U.S., U.K., and other NATO forces continue to conduct sophisticated aerial warfare training across Europe. This week British, Dutch, and U.S. Marine jet fighters joined the United States Air Force in the U.S. and U.K.-led Exercise Point Blank 20-04 over the North Sea.
More than 50 aircraft flew in the major training evolution and U.S. B-52 strategic bombers took part for the first time this year. Other aircraft joined from an American base in Italy and USAF’s Europe and Africa units.
The annual evolution is designed to hone tactics and ensure readiness for the U.S., U.K. Ministry of Defence, and other NATO forces reported the Pentagon’s DIVIDS news service. “Multilateral exercises like this also increase interoperability, deter potential adversaries and ensure the skies within the European theater remain sovereign,” wrote Maj. Sybil Taunton, 48th Fighter Wing Public Affairs.
Colonel Jason Camilletti, commander of USAF’s 48th Fighter Wing, based at Royal Air Force (RAF) base Lakenheath, said, according to DIVIDS:
What started as a small grassroots training initiative between the US and Royal air forces has now grown into an adaptable large-scale exercise capable of incorporating joint service and multinational assets across the spectrum of conflict. We stand in lock-step with our British and NATO counterparts and are proud that our collective efforts ensure that we are always ready to own the skies.
U.S. Global Strike Command B-52s operating out of the U.K. joined the exercise for the first time along with USAF F-16s from Aviano Air Base, Italy, and U.S. Marine Corps F-35s from Marine Fighter Attack Squadron 211.
RAF Group Captain Chris Layden explained that:
Our Typhoons acted as the Aggressors against the fifth-generation F-35s from the RAF, US Marine Corps, and Royal Netherlands Air Force, simulating the tactics and threats of our adversaries whilst challenging their colleagues in a series of complex air-to-air battles that tested the skills of the pilots involved, and pushed these world-class aircraft to their limits.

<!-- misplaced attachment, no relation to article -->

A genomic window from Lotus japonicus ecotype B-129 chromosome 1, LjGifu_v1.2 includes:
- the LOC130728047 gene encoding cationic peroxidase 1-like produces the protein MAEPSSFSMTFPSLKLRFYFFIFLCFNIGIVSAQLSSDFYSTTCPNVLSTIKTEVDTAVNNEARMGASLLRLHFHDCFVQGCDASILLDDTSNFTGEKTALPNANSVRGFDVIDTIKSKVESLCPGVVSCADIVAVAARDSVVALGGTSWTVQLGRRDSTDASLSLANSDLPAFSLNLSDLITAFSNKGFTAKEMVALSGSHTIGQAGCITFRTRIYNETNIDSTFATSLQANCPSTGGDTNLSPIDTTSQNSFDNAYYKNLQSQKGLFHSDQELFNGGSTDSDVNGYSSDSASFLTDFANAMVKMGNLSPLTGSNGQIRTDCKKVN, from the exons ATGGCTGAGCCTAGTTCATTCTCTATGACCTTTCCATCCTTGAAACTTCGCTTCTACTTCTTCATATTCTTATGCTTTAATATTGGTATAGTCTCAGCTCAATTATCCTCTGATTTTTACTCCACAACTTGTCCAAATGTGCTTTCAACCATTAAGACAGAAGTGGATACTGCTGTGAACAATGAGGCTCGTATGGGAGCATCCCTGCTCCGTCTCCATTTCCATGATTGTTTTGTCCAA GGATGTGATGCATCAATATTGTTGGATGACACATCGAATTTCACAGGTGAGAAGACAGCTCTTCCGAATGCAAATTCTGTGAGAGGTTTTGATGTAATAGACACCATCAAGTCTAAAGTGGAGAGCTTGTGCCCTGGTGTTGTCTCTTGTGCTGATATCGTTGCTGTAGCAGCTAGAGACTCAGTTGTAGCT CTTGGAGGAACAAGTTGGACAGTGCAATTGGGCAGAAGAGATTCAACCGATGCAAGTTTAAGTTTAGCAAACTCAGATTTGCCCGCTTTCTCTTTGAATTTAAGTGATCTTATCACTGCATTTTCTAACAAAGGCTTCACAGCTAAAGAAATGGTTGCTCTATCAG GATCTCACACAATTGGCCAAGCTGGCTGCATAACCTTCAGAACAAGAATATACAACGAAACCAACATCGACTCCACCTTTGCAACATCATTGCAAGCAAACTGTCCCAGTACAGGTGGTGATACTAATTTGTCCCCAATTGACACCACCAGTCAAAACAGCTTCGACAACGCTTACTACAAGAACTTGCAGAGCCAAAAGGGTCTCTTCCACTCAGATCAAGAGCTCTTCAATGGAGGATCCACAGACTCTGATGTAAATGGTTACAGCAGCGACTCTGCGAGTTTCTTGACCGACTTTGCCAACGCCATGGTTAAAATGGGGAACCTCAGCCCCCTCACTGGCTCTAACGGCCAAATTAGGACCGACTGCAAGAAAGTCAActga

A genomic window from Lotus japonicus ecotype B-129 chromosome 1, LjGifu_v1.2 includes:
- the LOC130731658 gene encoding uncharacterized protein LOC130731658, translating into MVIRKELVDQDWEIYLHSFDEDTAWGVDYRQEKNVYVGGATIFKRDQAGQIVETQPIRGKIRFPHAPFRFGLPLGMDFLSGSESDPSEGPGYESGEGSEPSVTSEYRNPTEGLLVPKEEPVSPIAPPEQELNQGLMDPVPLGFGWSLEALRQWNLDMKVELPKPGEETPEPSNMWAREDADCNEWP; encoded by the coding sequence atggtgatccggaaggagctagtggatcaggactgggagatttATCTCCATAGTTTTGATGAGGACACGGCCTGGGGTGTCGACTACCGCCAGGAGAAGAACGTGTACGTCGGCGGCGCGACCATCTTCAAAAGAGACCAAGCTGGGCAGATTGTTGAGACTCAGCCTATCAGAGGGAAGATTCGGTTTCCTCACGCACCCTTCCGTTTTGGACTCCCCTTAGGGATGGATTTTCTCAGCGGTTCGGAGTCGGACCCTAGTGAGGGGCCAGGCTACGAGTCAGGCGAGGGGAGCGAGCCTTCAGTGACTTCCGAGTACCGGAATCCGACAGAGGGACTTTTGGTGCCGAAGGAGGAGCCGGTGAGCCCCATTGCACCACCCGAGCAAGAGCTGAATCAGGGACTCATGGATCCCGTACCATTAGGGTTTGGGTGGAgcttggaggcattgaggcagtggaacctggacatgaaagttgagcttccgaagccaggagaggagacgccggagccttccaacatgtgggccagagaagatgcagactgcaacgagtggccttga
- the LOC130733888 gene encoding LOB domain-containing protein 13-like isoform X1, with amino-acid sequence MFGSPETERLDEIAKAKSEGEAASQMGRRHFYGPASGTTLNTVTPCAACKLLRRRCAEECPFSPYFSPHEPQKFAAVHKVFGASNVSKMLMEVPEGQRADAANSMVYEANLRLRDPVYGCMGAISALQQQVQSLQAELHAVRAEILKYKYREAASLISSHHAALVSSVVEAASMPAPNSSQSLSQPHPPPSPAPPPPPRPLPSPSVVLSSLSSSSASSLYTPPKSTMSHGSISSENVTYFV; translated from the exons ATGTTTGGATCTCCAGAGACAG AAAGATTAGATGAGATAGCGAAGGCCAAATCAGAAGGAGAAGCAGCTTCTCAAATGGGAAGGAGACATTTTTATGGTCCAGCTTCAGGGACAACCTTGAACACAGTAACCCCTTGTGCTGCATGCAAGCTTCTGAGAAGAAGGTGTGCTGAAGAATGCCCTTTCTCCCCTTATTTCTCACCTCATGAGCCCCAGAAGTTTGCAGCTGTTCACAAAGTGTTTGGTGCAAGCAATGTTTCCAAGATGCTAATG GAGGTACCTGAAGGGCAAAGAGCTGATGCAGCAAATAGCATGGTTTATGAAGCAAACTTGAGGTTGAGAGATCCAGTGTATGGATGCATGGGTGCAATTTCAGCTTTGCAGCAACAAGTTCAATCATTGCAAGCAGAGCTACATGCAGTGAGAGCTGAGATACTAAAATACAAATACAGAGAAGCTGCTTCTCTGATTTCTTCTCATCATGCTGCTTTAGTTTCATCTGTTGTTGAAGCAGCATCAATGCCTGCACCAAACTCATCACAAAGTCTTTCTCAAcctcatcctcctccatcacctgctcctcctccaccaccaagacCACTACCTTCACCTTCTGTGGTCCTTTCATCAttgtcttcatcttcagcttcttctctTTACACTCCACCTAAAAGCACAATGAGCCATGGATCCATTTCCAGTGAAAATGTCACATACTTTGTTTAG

Lt. Col. Joseph F. Freshour, the commanding officer of Marine Fighter Attack Squadron 211 stated that:
Exercises like Point Blank allow us to validate digital interoperability with Squadron 617 and is an opportunity to conduct realistic, relevant training with the United States Air Force, and NATO’s allies, expanding our global influence by developing capabilities that can share the burden in addressing common defense challenges.
Royal Netherlands Air Force (RNAF) spokesperson Maj. Marleen Molema added, “We value the excellent opportunity Point Blank provides us to maintain and improve interoperability with our NATO allies.”
“The 48th Fighter Wing and our U.K. allies continue to lead the way with each iteration of Point Blank. Through our continued partnership, we are demonstrating the ability of allies and partners to seamlessly operate with one another across all domains in challenging and demanding scenarios,” said Gen. Jeff Harrigian, U.S. Air Forces in Europe and Air Forces Africa commander, according to DIVIDS.
“This ultimately makes us experts at what we do, which is deliver air superiority anywhere across the globe,” concluded Gen. Harrigian.